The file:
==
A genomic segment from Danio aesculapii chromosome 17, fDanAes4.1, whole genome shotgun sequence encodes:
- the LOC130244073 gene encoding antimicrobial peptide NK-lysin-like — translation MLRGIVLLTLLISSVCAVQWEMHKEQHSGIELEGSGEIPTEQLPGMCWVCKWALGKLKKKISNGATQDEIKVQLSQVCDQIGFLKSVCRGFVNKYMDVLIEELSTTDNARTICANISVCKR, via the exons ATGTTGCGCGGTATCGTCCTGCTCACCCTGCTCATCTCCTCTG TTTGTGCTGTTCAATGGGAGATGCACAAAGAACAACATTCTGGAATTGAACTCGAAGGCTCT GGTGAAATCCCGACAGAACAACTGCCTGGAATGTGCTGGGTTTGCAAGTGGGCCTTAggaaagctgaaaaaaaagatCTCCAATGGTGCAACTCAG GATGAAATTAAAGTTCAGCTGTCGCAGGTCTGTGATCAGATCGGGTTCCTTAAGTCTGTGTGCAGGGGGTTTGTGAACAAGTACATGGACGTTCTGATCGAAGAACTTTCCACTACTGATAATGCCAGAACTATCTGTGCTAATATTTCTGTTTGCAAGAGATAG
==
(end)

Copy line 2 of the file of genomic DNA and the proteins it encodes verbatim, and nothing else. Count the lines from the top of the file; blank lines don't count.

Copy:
- the LOC130244073 gene encoding antimicrobial peptide NK-lysin-like — translation MLRGIVLLTLLISSVCAVQWEMHKEQHSGIELEGSGEIPTEQLPGMCWVCKWALGKLKKKISNGATQDEIKVQLSQVCDQIGFLKSVCRGFVNKYMDVLIEELSTTDNARTICANISVCKR, via the exons ATGTTGCGCGGTATCGTCCTGCTCACCCTGCTCATCTCCTCTG TTTGTGCTGTTCAATGGGAGATGCACAAAGAACAACATTCTGGAATTGAACTCGAAGGCTCT GGTGAAATCCCGACAGAACAACTGCCTGGAATGTGCTGGGTTTGCAAGTGGGCCTTAggaaagctgaaaaaaaagatCTCCAATGGTGCAACTCAG GATGAAATTAAAGTTCAGCTGTCGCAGGTCTGTGATCAGATCGGGTTCCTTAAGTCTGTGTGCAGGGGGTTTGTGAACAAGTACATGGACGTTCTGATCGAAGAACTTTCCACTACTGATAATGCCAGAACTATCTGTGCTAATATTTCTGTTTGCAAGAGATAG